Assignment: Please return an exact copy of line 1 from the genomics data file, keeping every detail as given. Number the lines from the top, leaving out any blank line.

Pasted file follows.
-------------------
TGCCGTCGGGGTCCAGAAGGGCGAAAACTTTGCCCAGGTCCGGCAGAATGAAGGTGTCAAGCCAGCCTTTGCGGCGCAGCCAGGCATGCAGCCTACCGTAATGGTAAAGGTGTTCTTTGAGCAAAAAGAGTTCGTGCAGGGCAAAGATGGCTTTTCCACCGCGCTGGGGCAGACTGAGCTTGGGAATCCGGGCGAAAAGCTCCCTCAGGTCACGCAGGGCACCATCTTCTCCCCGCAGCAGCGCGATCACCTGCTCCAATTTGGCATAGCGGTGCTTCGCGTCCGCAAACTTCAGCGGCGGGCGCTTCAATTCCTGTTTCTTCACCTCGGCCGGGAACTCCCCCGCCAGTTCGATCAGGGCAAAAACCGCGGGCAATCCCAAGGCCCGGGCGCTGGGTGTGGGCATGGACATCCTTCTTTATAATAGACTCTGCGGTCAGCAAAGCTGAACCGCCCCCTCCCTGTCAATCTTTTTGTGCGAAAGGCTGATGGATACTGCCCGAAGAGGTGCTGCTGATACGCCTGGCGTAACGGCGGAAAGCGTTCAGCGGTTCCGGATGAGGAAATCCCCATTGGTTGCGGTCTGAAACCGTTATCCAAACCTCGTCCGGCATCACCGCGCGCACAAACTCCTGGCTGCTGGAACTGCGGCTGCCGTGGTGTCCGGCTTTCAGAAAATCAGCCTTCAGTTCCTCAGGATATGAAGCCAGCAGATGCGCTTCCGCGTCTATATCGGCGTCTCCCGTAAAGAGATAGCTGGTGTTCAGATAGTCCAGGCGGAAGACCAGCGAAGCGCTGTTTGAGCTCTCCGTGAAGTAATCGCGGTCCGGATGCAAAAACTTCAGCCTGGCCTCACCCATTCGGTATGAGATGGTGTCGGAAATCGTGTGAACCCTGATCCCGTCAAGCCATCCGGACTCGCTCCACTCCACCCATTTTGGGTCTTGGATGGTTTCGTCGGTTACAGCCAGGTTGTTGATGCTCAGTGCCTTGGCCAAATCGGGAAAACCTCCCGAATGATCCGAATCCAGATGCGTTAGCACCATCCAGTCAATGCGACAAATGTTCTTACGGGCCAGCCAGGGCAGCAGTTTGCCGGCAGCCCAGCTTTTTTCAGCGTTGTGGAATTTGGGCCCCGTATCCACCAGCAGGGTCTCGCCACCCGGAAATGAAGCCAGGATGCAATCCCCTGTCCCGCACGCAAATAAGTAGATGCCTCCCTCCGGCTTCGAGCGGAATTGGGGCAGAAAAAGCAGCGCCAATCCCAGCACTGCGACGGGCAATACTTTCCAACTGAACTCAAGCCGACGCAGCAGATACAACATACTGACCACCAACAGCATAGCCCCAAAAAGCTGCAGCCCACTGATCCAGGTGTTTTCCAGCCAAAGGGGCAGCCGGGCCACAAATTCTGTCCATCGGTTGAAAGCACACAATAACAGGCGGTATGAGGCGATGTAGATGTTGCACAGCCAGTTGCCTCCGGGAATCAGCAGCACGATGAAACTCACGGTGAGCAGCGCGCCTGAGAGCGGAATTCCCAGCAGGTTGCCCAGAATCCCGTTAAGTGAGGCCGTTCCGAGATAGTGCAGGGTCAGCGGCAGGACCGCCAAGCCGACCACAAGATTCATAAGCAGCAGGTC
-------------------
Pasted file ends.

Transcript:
TGCCGTCGGGGTCCAGAAGGGCGAAAACTTTGCCCAGGTCCGGCAGAATGAAGGTGTCAAGCCAGCCTTTGCGGCGCAGCCAGGCATGCAGCCTACCGTAATGGTAAAGGTGTTCTTTGAGCAAAAAGAGTTCGTGCAGGGCAAAGATGGCTTTTCCACCGCGCTGGGGCAGACTGAGCTTGGGAATCCGGGCGAAAAGCTCCCTCAGGTCACGCAGGGCACCATCTTCTCCCCGCAGCAGCGCGATCACCTGCTCCAATTTGGCATAGCGGTGCTTCGCGTCCGCAAACTTCAGCGGCGGGCGCTTCAATTCCTGTTTCTTCACCTCGGCCGGGAACTCCCCCGCCAGTTCGATCAGGGCAAAAACCGCGGGCAATCCCAAGGCCCGGGCGCTGGGTGTGGGCATGGACATCCTTCTTTATAATAGACTCTGCGGTCAGCAAAGCTGAACCGCCCCCTCCCTGTCAATCTTTTTGTGCGAAAGGCTGATGGATACTGCCCGAAGAGGTGCTGCTGATACGCCTGGCGTAACGGCGGAAAGCGTTCAGCGGTTCCGGATGAGGAAATCCCCATTGGTTGCGGTCTGAAACCGTTATCCAAACCTCGTCCGGCATCACCGCGCGCACAAACTCCTGGCTGCTGGAACTGCGGCTGCCGTGGTGTCCGGCTTTCAGAAAATCAGCCTTCAGTTCCTCAGGATATGAAGCCAGCAGATGCGCTTCCGCGTCTATATCGGCGTCTCCCGTAAAGAGATAGCTGGTGTTCAGATAGTCCAGGCGGAAGACCAGCGAAGCGCTGTTTGAGCTCTCCGTGAAGTAATCGCGGTCCGGATGCAAAAACTTCAGCCTGGCCTCACCCATTCGGTATGAGATGGTGTCGGAAATCGTGTGAACCCTGATCCCGTCAAGCCATCCGGACTCGCTCCACTCCACCCATTTTGGGTCTTGGATGGTTTCGTCGGTTACAGCCAGGTTGTTGATGCTCAGTGCCTTGGCCAAATCGGGAAAACCTCCCGAATGATCCGAATCCAGATGCGTTAGCACCATCCAGTCAATGCGACAAATGTTCTTACGGGCCAGCCAGGGCAGCAGTTTGCCGGCAGCCCAGCTTTTTTCAGCGTTGTGGAATTTGGGCCCCGTATCCACCAGCAGGGTCTCGCCACCCGGAAATGAAGCCAGGATGCAATCCCCTGTCCCGCACGCAAATAAGTAGATGCCTCCCTCCGGCTTCGAGCGGAATTGGGGCAGAAAAAGCAGCGCCAATCCCAGCACTGCGACGGGCAATACTTTCCAACTGAACTCAAGCCGACGCAGCAGATACAACATACTGACCACCAACAGCATAGCCCCAAAAAGCTGCAGCCCACTGATCCAGGTGTTTTCCAGCCAAAGGGGCAGCCGGGCCACAAATTCTGTCCATCGGTTGAAAGCACACAATAACAGGCGGTATGAGGCGATGTAGATGTTGCACAGCCAGTTGCCTCCGGGAATCAGCAGCACGATGAAACTCACGGTGAGCAGCGCGCCTGAGAGCGGAATTCCCAGCAGGTTGCCCAGAATCCCGTTAAGTGAGGCCGTTCCGAGATAGTGCAGGGTCAGCGGCAGGACCGCCAAGCCGACCACAAGATTCATAAGCAGCAGGTC